Landscape can be a solace to the exile, but it can be hard to contemplate the beauty of lakes and mountains without thinking of home, or the bitter circumstances and long journey that have led from there.  When the An Lu-shan rebellion broke out in 756, the poet Li Po travelled south to Kiukiang to escape the turmoil and fighting.  There he made an ill-fated decision to join Prince Lin, the Emperor's sixteenth son, whose flotilla was making its way down the Yangtze.  Instead of heading off to fight the rebels, Prince Lin was aiming to set up his own independent regime.  According to Arthur Waley (in The Poetry and Career of Li Po) it seems unlikely that the rather unworldly Li Po knew what the Prince intended - he would later claim to have been virtually kidnapped: "I allowed myself to be deceived by false pretences and was forced by threats to go on board a transport."  At the time though, he wrote poems like 'Watching the dancing-girls at a banquet on board Marshal Wei's transport; written while with the Fleet', indicating that he was thoroughly enjoying himself on this adventure.  This pleasant time came to an end near Yangchow, where Prince Lin's forces were met by government troops and his generals abandoned him - Li Po probably jumped ship as well at this point (the prince was captured and executed).  On his return to Kiukiang, Li Po was arrested as a traitor and imprisoned for several months.  After being set free he made his way to Wu-ch'ang, near Hankow, where he stayed for a while, hoping for a pardon, before continuing again, north, to Yo-chou, near the famous Tung-t'ing (Dong-ting) Lake.  There he met two friends, both exiles like himself.  Chia Chih was a writer (he had actually composed the Emperor's deed of abdication in 756) and former Governor of Ju-chou who had been demoted after being judged to have fled south from the rebels too hastily. Li Yeh was a relative of Li Po's, banished to the south after being charged with perverting the course of justice.  One day, the three friends decided to take an evening boating excursion on the lake...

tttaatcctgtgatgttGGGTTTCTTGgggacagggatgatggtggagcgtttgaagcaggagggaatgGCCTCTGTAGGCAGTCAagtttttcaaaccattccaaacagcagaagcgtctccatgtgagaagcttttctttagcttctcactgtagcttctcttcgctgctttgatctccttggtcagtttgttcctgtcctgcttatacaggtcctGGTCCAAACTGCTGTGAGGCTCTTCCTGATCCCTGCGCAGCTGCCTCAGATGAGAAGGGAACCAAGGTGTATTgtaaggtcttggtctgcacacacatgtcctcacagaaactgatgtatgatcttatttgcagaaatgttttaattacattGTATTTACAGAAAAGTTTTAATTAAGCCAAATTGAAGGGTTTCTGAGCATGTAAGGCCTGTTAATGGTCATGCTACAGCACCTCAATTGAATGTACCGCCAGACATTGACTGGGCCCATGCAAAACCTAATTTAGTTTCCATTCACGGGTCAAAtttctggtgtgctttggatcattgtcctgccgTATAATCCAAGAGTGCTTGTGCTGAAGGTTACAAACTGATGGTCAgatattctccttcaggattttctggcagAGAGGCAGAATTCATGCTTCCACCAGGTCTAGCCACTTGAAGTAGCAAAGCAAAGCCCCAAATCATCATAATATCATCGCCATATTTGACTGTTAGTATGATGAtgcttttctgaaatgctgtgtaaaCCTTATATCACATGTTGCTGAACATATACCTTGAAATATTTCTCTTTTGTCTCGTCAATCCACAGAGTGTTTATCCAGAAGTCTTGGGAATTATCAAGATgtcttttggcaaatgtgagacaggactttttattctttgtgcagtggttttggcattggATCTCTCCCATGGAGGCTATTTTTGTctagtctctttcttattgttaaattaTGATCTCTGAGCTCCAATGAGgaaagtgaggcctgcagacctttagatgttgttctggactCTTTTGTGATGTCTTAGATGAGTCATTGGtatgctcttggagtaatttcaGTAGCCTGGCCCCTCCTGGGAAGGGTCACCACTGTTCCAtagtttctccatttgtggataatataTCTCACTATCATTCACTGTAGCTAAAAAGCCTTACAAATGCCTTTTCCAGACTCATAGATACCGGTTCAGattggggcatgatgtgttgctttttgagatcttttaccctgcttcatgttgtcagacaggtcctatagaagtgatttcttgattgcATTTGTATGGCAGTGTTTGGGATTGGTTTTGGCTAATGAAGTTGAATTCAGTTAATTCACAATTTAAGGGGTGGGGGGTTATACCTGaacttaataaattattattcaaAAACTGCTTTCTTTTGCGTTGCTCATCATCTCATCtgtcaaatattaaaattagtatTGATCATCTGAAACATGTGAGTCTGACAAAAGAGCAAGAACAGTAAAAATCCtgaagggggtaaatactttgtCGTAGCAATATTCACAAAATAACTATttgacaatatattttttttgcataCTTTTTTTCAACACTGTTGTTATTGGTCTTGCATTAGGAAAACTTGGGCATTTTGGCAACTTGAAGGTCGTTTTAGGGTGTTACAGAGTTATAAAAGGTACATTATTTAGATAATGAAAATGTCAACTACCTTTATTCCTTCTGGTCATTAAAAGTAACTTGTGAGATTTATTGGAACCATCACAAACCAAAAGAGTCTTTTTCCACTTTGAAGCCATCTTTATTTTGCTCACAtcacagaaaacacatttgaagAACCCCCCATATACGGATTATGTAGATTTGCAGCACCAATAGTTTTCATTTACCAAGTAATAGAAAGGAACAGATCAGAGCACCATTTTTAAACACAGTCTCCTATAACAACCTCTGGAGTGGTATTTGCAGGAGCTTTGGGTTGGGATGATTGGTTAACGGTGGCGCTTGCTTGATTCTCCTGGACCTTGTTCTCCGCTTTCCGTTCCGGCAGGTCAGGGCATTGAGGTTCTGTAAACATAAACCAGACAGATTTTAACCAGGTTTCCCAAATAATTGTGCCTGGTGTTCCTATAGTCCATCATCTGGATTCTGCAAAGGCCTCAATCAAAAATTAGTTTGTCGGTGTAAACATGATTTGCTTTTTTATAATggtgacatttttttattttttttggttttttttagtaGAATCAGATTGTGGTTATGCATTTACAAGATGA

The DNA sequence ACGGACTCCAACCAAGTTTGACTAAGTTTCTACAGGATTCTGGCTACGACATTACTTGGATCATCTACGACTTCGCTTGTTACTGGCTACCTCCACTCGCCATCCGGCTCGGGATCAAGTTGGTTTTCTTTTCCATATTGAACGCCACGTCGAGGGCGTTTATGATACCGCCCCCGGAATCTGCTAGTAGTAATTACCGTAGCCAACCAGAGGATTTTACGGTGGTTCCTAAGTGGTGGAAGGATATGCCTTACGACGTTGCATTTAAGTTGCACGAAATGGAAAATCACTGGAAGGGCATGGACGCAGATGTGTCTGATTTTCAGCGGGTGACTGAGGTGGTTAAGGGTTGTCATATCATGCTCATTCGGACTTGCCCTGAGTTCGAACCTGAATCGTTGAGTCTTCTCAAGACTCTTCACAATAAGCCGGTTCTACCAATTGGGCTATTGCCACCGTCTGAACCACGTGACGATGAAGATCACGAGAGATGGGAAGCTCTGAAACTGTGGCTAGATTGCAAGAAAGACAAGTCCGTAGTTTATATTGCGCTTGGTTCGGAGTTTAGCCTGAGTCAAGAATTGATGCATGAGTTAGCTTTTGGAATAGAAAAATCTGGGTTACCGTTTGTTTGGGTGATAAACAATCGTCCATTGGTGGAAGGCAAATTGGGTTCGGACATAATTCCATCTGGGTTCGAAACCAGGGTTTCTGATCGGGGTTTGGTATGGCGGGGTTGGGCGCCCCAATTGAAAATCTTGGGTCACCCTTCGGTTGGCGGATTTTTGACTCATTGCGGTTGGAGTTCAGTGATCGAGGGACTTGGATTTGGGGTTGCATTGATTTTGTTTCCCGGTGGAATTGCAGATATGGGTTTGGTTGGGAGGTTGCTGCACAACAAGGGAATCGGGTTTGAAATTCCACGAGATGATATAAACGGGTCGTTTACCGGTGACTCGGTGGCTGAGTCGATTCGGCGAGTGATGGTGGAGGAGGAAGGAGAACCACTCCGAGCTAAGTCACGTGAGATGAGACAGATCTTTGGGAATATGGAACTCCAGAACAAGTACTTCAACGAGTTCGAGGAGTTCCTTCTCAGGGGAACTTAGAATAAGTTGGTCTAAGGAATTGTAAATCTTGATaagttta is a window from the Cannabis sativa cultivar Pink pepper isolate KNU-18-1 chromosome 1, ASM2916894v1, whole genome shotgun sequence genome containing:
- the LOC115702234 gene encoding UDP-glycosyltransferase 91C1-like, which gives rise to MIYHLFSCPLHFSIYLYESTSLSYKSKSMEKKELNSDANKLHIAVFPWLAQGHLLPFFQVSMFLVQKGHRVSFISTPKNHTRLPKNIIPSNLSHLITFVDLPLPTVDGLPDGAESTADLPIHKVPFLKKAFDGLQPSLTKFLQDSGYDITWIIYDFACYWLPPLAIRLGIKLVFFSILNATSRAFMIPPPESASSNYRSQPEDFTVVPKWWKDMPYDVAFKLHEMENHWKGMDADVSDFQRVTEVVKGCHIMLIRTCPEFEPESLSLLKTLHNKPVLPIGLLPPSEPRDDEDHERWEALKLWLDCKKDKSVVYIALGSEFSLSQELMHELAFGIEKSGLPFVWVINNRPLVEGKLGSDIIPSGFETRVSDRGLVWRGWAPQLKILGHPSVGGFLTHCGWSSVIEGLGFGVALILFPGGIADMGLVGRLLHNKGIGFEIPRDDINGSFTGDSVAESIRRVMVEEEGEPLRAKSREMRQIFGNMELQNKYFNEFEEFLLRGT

Hermit Fisherman on Lake Dong-ting, Wu Zhen, 14th century

'The bright moon, the autumn wind / the waters of Lake Dong-ting, / a lone swan, the falling leaves, a tiny skiff.'  Thus Chia Chih conveys the beauty and the underlying sadness of the occasion.  In his Anthology of Chinese Literature Stephen Owen provides translations of the poems that resulted from this outing.  Li Po 'wrote a series of five of his most famous quatrains celebrating the beauty of the moment.'  But Chia Chih's are 'every bit as memorable.  Both poets called to mind echoes of exile and death beyond the edges of the vast lake, places like Chang-sha, where the Han intellectual Jia Yi was banished.' Li Po imagines riding the currents in the water up into the night sky and buying 'some wine / beside the white clouds.'  In the centre of the lake there is a mountain called Jun-shan (the source for one of China's ten famous teas) which Li Po pictures on a 'mirror of jade' - the 'bright lake, swept calm and clear.'  Chia Chih describes more turbulent waters, swollen with autumn floods.  The friends let the waves guide their light boat, 'no care whether near or far.'

So in eight short poems we have a record of an evening in the autumn of 759, a moment of reflection before events, like waves on the lake, swept these men up again.  Climbing Pa-ch'iu Shan that autumn, Li Po glimpsed another fleet mustering and wrote in one of his poems of the rebel forces approaching Lake Tung-t'ing.  It was only near the end of the year that peace was restored to the Yangtze region and the poet was finally able to leave, making for Wu-ch'ang where he again expressed his hopes of one day being given a posting back in the capital.  But by this time Li Po knew that any such post would be his last.  He fell ill while traveling to Nanking and in 762 made his final journey to see the great calligrapher, Li Yang-ping near T'ai-p'ing.  Meanwhile Chia Chih had also made his way back and, a year later, on the accession of Emperor Tai-tsung, regained his former position, going on to serve as Vice Minister of War before his death in 772.  Li Po seems to have died at the home of Li Yang-ping, to whom the poet entrusted what writings he still had after his years of wandering in exile.  According to the well known story, he took another nighttime boat excursion, and this time, drunk on wine, fell into the river and drowned whilst trying to embrace the reflection of the moon.

Note: As always the sources vary in spelling Chinese words and here I've generally stuck to the older Wade-Giles system - for me the poet will always be Li Po rather than Li Bai.  The pinyin version of Chia Chih is Jia Zhi.  As noted above, Lake Tung-t'ing is now generally called Lake Dong-ting.

Friday, January 20, 2012